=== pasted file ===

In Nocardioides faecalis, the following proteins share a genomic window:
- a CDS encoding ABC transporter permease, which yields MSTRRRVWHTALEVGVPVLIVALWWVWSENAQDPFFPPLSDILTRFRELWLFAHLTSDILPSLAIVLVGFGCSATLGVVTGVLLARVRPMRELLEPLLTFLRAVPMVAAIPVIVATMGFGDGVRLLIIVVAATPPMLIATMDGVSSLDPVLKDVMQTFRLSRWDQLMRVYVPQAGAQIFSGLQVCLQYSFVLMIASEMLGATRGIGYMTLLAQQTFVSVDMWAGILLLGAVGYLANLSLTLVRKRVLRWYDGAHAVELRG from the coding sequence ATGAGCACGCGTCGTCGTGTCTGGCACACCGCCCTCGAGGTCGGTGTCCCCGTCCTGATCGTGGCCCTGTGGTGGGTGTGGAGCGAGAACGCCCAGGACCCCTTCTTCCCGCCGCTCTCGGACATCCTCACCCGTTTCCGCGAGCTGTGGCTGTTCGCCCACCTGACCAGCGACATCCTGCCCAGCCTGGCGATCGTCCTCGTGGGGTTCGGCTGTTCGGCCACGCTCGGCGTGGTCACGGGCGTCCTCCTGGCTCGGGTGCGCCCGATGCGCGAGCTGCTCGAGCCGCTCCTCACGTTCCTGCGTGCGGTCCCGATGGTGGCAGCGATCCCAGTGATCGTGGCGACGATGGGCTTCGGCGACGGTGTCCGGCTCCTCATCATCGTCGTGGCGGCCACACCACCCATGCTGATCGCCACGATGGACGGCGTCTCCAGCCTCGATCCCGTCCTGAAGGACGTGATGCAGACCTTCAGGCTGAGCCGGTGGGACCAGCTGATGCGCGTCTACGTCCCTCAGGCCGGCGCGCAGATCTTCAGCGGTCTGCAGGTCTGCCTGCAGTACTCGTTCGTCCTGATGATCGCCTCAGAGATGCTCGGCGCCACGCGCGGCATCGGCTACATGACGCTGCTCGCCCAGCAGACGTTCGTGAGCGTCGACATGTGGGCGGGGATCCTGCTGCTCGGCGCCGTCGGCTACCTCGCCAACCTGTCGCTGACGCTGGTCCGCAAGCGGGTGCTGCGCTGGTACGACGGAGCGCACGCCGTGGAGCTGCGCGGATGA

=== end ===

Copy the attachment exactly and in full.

In Nocardioides faecalis, the following proteins share a genomic window:
- a CDS encoding ABC transporter permease, which yields MSTRRRVWHTALEVGVPVLIVALWWVWSENAQDPFFPPLSDILTRFRELWLFAHLTSDILPSLAIVLVGFGCSATLGVVTGVLLARVRPMRELLEPLLTFLRAVPMVAAIPVIVATMGFGDGVRLLIIVVAATPPMLIATMDGVSSLDPVLKDVMQTFRLSRWDQLMRVYVPQAGAQIFSGLQVCLQYSFVLMIASEMLGATRGIGYMTLLAQQTFVSVDMWAGILLLGAVGYLANLSLTLVRKRVLRWYDGAHAVELRG from the coding sequence ATGAGCACGCGTCGTCGTGTCTGGCACACCGCCCTCGAGGTCGGTGTCCCCGTCCTGATCGTGGCCCTGTGGTGGGTGTGGAGCGAGAACGCCCAGGACCCCTTCTTCCCGCCGCTCTCGGACATCCTCACCCGTTTCCGCGAGCTGTGGCTGTTCGCCCACCTGACCAGCGACATCCTGCCCAGCCTGGCGATCGTCCTCGTGGGGTTCGGCTGTTCGGCCACGCTCGGCGTGGTCACGGGCGTCCTCCTGGCTCGGGTGCGCCCGATGCGCGAGCTGCTCGAGCCGCTCCTCACGTTCCTGCGTGCGGTCCCGATGGTGGCAGCGATCCCAGTGATCGTGGCGACGATGGGCTTCGGCGACGGTGTCCGGCTCCTCATCATCGTCGTGGCGGCCACACCACCCATGCTGATCGCCACGATGGACGGCGTCTCCAGCCTCGATCCCGTCCTGAAGGACGTGATGCAGACCTTCAGGCTGAGCCGGTGGGACCAGCTGATGCGCGTCTACGTCCCTCAGGCCGGCGCGCAGATCTTCAGCGGTCTGCAGGTCTGCCTGCAGTACTCGTTCGTCCTGATGATCGCCTCAGAGATGCTCGGCGCCACGCGCGGCATCGGCTACATGACGCTGCTCGCCCAGCAGACGTTCGTGAGCGTCGACATGTGGGCGGGGATCCTGCTGCTCGGCGCCGTCGGCTACCTCGCCAACCTGTCGCTGACGCTGGTCCGCAAGCGGGTGCTGCGCTGGTACGACGGAGCGCACGCCGTGGAGCTGCGCGGATGA